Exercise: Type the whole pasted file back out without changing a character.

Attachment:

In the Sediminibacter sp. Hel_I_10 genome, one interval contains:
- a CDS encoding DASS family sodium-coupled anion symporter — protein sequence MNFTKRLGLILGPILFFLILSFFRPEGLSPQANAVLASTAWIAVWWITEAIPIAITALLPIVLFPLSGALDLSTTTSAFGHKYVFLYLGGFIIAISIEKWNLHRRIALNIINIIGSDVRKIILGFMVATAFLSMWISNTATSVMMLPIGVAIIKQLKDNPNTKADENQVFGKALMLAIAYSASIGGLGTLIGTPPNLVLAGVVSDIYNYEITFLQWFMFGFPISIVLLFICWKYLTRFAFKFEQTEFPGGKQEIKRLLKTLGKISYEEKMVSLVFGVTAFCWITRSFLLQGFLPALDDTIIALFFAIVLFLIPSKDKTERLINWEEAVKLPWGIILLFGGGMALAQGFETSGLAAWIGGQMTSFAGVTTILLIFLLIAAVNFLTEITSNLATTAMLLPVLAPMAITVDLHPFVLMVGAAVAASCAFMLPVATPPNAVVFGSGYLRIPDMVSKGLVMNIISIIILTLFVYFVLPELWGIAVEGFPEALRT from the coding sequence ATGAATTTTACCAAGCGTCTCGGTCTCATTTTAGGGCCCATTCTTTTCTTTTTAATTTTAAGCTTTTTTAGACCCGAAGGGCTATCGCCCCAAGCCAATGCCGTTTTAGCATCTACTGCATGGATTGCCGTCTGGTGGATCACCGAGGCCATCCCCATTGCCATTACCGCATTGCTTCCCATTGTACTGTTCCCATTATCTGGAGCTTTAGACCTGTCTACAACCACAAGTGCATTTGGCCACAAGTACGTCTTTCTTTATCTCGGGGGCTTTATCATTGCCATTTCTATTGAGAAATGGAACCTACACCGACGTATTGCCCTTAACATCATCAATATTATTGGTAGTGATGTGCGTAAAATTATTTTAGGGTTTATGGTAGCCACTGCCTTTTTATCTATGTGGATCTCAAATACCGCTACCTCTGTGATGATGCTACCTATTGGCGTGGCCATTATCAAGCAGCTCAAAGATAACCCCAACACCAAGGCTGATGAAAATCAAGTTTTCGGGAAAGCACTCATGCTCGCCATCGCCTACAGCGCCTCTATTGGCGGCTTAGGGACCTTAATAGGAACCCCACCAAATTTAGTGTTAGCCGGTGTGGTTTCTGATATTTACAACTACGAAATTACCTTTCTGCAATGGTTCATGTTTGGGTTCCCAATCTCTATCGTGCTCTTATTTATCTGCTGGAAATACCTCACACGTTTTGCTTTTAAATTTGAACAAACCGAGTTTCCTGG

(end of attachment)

In the Sediminibacter sp. Hel_I_10 genome, one interval contains:
- a CDS encoding DASS family sodium-coupled anion symporter — protein sequence MNFTKRLGLILGPILFFLILSFFRPEGLSPQANAVLASTAWIAVWWITEAIPIAITALLPIVLFPLSGALDLSTTTSAFGHKYVFLYLGGFIIAISIEKWNLHRRIALNIINIIGSDVRKIILGFMVATAFLSMWISNTATSVMMLPIGVAIIKQLKDNPNTKADENQVFGKALMLAIAYSASIGGLGTLIGTPPNLVLAGVVSDIYNYEITFLQWFMFGFPISIVLLFICWKYLTRFAFKFEQTEFPGGKQEIKRLLKTLGKISYEEKMVSLVFGVTAFCWITRSFLLQGFLPALDDTIIALFFAIVLFLIPSKDKTERLINWEEAVKLPWGIILLFGGGMALAQGFETSGLAAWIGGQMTSFAGVTTILLIFLLIAAVNFLTEITSNLATTAMLLPVLAPMAITVDLHPFVLMVGAAVAASCAFMLPVATPPNAVVFGSGYLRIPDMVSKGLVMNIISIIILTLFVYFVLPELWGIAVEGFPEALRT from the coding sequence ATGAATTTTACCAAGCGTCTCGGTCTCATTTTAGGGCCCATTCTTTTCTTTTTAATTTTAAGCTTTTTTAGACCCGAAGGGCTATCGCCCCAAGCCAATGCCGTTTTAGCATCTACTGCATGGATTGCCGTCTGGTGGATCACCGAGGCCATCCCCATTGCCATTACCGCATTGCTTCCCATTGTACTGTTCCCATTATCTGGAGCTTTAGACCTGTCTACAACCACAAGTGCATTTGGCCACAAGTACGTCTTTCTTTATCTCGGGGGCTTTATCATTGCCATTTCTATTGAGAAATGGAACCTACACCGACGTATTGCCCTTAACATCATCAATATTATTGGTAGTGATGTGCGTAAAATTATTTTAGGGTTTATGGTAGCCACTGCCTTTTTATCTATGTGGATCTCAAATACCGCTACCTCTGTGATGATGCTACCTATTGGCGTGGCCATTATCAAGCAGCTCAAAGATAACCCCAACACCAAGGCTGATGAAAATCAAGTTTTCGGGAAAGCACTCATGCTCGCCATCGCCTACAGCGCCTCTATTGGCGGCTTAGGGACCTTAATAGGAACCCCACCAAATTTAGTGTTAGCCGGTGTGGTTTCTGATATTTACAACTACGAAATTACCTTTCTGCAATGGTTCATGTTTGGGTTCCCAATCTCTATCGTGCTCTTATTTATCTGCTGGAAATACCTCACACGTTTTGCTTTTAAATTTGAACAAACCGAGTTTCCTGG